3.       I like to create the final outline and synopsis then go over it in detail. Sometimes things pop out when you look at the bones. An outline strips away the flesh to display the skeleton, the structure and framework of your work.

4.       I go back and make sure the sensory information is included.  Touch, smell, hearing, taste.  Emotions and feelings are part of the whole picture. Visual imagery or environmental detail gets filled in. Don’t underestimate visual imagery but also realize we don’t always need to know the color of the drapes.

5.       Here is where I put the piece through Grammarly, ProWritingAid, or one of the other services for writers to check for their opinion on what needs to be fixed.

None of the above are hard and fast rules nor do they always take place in the order listed. But they do take place.

I feel it is my place as an author to present my best work to my editor.  I don’t care for others messing with my basic story. (That sounds pretentious but it isn’t up to my editor to tell my story.)  I like to keep the editor’s job to catching what I missed, asking questions to clarify, and that darned grammar and punctuation.  If I have done my job well, it should be an easy edit for them.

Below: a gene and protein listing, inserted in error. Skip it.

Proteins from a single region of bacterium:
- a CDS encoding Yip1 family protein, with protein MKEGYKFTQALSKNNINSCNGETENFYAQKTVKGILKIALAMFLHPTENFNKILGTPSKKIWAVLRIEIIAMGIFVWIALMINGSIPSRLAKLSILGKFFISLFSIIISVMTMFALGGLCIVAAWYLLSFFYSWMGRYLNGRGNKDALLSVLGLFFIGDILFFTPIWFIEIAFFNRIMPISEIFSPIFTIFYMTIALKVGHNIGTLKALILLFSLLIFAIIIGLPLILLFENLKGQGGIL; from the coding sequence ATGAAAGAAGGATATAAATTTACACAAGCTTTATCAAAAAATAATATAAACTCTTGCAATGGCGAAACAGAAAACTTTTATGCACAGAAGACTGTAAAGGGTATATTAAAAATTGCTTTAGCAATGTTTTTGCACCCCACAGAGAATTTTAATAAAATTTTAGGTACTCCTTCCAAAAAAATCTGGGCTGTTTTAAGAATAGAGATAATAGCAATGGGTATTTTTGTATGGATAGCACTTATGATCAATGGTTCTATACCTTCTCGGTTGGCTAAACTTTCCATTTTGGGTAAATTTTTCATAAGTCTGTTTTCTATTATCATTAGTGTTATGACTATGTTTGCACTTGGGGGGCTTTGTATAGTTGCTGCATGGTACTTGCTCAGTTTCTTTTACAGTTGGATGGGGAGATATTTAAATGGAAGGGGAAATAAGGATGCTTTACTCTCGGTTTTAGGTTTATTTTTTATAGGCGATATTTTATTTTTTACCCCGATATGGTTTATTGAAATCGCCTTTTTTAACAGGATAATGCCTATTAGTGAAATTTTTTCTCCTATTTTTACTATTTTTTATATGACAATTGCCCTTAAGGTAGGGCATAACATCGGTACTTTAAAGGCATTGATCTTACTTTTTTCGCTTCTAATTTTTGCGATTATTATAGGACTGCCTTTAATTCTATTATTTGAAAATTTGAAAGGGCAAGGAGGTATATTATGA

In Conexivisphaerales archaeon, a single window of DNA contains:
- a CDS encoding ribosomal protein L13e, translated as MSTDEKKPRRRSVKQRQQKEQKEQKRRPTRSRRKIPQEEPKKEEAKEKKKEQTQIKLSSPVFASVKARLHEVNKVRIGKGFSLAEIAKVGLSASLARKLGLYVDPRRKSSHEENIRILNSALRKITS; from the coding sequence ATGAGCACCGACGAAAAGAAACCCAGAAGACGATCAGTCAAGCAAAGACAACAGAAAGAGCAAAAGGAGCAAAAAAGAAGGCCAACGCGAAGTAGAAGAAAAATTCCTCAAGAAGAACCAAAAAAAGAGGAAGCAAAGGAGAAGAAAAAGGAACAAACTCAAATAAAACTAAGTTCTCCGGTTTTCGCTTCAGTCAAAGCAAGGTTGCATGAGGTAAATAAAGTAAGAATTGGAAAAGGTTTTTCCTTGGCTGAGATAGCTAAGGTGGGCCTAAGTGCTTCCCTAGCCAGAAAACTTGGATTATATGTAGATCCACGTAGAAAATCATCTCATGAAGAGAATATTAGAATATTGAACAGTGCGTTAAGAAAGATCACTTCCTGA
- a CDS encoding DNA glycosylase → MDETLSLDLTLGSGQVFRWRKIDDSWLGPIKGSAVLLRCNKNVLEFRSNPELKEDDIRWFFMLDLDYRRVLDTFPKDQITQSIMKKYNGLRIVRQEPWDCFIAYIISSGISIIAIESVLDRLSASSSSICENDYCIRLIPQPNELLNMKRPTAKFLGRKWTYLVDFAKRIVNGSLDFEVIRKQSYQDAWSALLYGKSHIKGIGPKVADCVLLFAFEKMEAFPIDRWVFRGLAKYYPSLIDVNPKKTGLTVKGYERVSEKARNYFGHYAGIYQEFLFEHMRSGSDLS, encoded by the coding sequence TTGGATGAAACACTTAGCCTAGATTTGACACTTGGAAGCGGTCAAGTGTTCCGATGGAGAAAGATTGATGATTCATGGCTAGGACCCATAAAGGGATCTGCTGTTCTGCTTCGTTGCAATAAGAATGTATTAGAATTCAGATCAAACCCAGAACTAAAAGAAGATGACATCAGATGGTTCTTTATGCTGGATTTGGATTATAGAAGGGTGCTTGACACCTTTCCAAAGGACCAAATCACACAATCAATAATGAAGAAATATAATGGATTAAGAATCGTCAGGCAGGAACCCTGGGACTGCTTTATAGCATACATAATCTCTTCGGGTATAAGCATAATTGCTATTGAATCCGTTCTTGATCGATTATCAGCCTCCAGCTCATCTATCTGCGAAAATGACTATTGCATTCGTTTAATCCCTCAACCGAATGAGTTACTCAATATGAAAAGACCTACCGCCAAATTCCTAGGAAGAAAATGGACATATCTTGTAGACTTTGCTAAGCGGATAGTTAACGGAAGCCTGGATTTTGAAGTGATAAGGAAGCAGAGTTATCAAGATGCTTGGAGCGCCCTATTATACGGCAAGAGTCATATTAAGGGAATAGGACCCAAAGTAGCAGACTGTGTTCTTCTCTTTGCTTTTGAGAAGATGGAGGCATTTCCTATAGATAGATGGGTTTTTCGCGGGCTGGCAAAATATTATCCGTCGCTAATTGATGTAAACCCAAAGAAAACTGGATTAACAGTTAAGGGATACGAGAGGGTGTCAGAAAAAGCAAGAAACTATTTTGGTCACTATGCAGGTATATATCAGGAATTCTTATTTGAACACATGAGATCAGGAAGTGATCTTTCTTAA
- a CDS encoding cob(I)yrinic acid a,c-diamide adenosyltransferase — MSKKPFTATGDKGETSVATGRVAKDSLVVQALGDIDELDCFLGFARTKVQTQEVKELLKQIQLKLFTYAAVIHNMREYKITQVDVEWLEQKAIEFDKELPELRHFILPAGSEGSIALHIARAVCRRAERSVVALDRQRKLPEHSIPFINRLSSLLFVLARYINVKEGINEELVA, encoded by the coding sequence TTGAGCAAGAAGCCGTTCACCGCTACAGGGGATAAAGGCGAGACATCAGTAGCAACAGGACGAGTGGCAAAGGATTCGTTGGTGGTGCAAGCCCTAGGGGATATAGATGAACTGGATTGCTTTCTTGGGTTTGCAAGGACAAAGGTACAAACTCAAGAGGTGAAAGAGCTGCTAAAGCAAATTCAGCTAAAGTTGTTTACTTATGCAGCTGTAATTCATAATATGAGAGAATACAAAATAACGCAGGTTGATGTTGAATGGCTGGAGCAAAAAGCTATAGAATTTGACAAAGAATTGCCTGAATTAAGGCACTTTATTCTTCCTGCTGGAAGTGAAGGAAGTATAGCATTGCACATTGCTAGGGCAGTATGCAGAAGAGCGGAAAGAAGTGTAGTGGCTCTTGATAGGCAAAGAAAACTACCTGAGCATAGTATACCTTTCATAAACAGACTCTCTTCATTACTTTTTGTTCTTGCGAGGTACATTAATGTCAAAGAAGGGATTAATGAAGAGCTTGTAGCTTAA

If you've done well, your #editor should have an easy job. @NEMiller_Author #amediting… Click To Tweet

I have to add on one more read-thru after considering the edits. At least one. Let me be frank. By the time I get through reading and rereading, I know I am done when I feel the need to throw my laptop across the room.

Yes, it is true.  It never ends.  When the publisher gets the book there is another edit, another read, then the proofs, another read.  By the time the darn thing is in print, you have it memorized.

How do you edit? Feel free to share your process.  Leave it in the comments. I would love to hear from you.

 

Editing 101

Editing, shmediting.  It’s all the same thing, isn’t it?  You’re going through making sure your draft looks good so you can get your work published, right?  At its heart, yes.  That is what editing is.  However, it’s much more than that.  There are several kinds of editing that focus on different aspects of the work.  Let’s go over some of them.

#Editing, shmediting. It’s all the same thing, isn’t it? @dontpanic2011 #writingtips #amediting… Click To Tweet

Developmental/Substantive